Dedication of St. Michael the Archangel, September 29

Still playing catch-up with the Saints Days.

This day is the anniversary of the dedication of the Basilica of St. Michael and the Catholic Church would honor him and all the angels who were faithful to God. It’s called the Feast of St. Michael these days and used to be called Michaelmas.

Introit: Ps. 102, 20. Bless the Lord all ye His angels: you who are mighty in strength, and execute His Word, hearkening to the voice of His orders. (etc)

Now, St. Michael is a badass in folk Catholicism and in hoodoo. St. Michael’s name was the name other angels traded on. Gabriel credits Michael with being the Prince of Angels in the Book of Daniel (though theologians have never come to a consensus on just where Michael ranks in all those disputed hierarchies).

In contemporary iconography, you usually see St. Michael slaying Satan in the guise of dragon. He mostly has his Badass status back (for a while there, a few hundred years ago, he was mostly called on as a healer rather than a warrior). So these days, among the more Catholic-influenced strains of hoodoo (like around New Orleans), you’ll see his image above doors.

Here’s a hymn I copied from somewhere on the back of an envelope and failed to note the source (sorry):

Commander of the armies of God and minister of divine glory, Prince of the bodiless angels and guide of men: Ask what is good for us and for great mercy, O Supreme commander of the bodiless hosts.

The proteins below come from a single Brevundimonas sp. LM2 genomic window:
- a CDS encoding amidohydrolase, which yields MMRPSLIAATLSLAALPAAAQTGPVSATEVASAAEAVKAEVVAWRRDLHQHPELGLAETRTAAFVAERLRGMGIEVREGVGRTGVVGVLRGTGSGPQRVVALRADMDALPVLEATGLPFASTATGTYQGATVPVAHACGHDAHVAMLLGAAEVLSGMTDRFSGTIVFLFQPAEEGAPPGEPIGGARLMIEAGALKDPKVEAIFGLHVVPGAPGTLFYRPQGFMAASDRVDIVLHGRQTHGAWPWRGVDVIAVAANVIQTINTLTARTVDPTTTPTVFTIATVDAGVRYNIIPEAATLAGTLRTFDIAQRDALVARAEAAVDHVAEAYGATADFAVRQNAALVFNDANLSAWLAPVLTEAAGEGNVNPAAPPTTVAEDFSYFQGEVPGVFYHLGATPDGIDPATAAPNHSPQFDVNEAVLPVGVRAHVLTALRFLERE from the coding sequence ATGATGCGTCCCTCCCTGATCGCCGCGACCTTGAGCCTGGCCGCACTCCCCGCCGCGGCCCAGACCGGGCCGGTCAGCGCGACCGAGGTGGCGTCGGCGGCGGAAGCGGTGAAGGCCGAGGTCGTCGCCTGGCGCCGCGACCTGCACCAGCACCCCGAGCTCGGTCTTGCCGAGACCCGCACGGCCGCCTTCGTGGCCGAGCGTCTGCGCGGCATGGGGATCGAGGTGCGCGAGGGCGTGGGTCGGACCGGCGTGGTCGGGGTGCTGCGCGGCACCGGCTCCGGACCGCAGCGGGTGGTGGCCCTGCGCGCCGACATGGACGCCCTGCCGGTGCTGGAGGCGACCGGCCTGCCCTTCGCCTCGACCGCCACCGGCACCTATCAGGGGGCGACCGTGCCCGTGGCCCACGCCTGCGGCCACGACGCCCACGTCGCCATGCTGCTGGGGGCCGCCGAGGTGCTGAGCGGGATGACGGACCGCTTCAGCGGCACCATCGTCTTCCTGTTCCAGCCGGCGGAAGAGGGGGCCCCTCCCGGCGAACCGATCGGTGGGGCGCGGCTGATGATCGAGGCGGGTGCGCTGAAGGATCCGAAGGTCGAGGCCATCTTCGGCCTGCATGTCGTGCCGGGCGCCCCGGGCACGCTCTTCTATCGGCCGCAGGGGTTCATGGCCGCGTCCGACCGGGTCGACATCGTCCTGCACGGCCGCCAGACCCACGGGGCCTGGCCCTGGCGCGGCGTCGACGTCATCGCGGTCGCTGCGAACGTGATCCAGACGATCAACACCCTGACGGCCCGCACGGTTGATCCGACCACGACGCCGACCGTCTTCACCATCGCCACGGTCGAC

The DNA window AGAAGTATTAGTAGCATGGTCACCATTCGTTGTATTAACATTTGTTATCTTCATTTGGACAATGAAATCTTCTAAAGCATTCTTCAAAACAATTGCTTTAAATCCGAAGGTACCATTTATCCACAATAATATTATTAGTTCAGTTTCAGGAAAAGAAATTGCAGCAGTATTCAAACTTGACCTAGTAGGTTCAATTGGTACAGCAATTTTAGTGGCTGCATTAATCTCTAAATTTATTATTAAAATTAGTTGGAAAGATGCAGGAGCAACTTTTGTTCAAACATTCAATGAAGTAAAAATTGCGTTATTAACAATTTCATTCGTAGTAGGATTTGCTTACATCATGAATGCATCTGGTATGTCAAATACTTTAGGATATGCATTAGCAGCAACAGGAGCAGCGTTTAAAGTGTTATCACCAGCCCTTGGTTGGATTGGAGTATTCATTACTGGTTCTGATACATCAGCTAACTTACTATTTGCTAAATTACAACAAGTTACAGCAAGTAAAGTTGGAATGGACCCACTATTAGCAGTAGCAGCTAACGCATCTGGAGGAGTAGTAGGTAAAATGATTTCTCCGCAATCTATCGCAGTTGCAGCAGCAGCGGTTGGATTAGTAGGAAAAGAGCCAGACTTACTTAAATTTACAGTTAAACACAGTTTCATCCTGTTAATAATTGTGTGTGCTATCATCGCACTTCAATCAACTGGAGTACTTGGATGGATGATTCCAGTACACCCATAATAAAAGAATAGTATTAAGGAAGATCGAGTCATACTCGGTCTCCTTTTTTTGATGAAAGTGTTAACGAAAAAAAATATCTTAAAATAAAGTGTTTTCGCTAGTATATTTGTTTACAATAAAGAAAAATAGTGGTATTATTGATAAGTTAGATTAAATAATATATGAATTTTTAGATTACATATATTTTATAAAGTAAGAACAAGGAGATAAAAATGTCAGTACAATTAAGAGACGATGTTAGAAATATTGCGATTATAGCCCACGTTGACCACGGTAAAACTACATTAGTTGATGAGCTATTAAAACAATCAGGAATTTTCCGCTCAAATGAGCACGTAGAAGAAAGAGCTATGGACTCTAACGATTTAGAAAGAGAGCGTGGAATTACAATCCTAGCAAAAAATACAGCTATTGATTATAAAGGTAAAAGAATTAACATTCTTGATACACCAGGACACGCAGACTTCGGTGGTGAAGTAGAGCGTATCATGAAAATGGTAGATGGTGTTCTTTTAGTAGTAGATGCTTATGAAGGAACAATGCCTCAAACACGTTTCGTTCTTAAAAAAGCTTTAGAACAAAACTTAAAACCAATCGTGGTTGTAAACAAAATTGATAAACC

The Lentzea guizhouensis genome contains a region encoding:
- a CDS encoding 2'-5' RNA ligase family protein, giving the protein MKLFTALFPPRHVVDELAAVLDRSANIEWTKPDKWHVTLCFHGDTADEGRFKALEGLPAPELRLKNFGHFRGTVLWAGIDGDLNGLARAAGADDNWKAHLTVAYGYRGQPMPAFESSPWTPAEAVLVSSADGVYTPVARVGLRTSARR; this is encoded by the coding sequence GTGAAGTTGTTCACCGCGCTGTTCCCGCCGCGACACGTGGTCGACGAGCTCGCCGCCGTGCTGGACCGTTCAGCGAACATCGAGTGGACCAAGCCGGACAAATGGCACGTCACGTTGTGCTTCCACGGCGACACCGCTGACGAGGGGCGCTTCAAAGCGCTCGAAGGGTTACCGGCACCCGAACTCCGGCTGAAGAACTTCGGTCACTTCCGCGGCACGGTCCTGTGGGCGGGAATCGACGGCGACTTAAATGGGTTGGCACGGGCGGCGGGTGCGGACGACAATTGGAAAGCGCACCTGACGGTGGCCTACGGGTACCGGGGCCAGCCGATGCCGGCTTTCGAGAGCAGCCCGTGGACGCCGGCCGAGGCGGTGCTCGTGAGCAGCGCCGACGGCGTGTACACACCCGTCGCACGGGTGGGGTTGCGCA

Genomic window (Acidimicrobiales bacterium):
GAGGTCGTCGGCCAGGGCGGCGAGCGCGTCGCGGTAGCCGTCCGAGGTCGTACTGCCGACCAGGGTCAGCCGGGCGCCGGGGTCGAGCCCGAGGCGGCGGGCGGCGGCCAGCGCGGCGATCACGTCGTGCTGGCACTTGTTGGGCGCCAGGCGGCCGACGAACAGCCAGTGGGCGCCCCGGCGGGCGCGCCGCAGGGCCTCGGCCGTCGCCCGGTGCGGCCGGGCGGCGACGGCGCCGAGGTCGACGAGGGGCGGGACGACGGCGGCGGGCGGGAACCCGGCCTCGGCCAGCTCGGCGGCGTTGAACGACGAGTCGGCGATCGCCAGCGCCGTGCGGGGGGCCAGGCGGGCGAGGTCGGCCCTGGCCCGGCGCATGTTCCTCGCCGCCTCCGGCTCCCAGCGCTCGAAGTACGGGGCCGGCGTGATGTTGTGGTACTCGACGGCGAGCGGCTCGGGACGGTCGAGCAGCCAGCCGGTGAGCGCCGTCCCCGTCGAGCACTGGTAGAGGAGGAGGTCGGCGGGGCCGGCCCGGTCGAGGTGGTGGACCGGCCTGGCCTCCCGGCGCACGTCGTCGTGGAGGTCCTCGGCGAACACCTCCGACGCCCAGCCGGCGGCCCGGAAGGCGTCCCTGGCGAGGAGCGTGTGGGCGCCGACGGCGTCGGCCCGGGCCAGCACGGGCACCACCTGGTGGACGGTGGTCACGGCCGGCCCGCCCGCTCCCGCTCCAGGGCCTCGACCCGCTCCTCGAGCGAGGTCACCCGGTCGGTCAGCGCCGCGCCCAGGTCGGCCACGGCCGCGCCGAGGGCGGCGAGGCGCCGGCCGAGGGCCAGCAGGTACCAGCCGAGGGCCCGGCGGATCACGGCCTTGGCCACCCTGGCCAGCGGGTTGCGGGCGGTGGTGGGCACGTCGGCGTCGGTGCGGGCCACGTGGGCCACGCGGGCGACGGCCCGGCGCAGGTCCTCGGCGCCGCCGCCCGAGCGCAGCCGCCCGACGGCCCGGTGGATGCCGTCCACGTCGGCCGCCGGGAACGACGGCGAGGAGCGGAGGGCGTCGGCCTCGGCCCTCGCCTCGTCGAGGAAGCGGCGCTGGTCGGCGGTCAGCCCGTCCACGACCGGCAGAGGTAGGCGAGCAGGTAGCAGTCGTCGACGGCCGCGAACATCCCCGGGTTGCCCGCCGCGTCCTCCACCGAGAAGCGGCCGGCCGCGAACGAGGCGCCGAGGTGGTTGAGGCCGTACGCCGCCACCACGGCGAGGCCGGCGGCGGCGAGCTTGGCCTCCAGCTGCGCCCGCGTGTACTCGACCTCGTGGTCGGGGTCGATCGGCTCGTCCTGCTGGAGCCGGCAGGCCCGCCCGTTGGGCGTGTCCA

And here’s Pope Leo XIII’s prayer to him:

Saint Michael, Archangel, defend us in battle. Be our protection against the wickedness and snares of the Devil. May God rebuke him, we humbly pray; And do thou, O Prince of the Heavenly Host, by the power of God, thrust into hell Satan and all the other evil spirits who prowl about the world seeking the ruin of souls. Amen.

Feast of the Immaculate Heart of Mary

August 22 is the feast day of the Immaculate Heart of Mary.

What is this immaculate heart? Well, perhaps counter-intuitively, it’s that sacred heart-looking image you see in tattoos and in Catholic art, sometimes aflame, and/or pierced by (a) sword(s), and/or roses, lilies, and/or thorns. It’s sometimes pictured alone and sometimes in the anatomically correct place over the clothing of the Blessed Mother. (Jesus sometimes has a very similar one — his is usually “The Sacred Heart of Jesus” and hers is “The Immaculate Heart of Mary.”)

It’s immaculate in the sense of spotless purity, love, and devotion to her son.

A novena from the back of a prayer card I’ve got illustrates some of the qualities associated with the devotion to the Immaculate Heart of Mary:

Most Blessed Mother, heart of love, heart of mercy, ever listening, caring, consoling, hear our prayer. As your children, we implore your intercession with Jesus your Son. Receive with understanding and compassion the petitions we place before you today, especially …(special intention) We are comforted in knowing your heart is ever open to those who ask for your prayer. We trust to your gentle care and intercession, those whom we love and who are sick or lonely or hurting. Help all of us, Holy Mother, to bear our burdens in this life until we may share eternal life and peace with God forever. Amen.

Because of the iconography, the symbols of this devotion are sometimes associated in vodou with Erzulie Freda.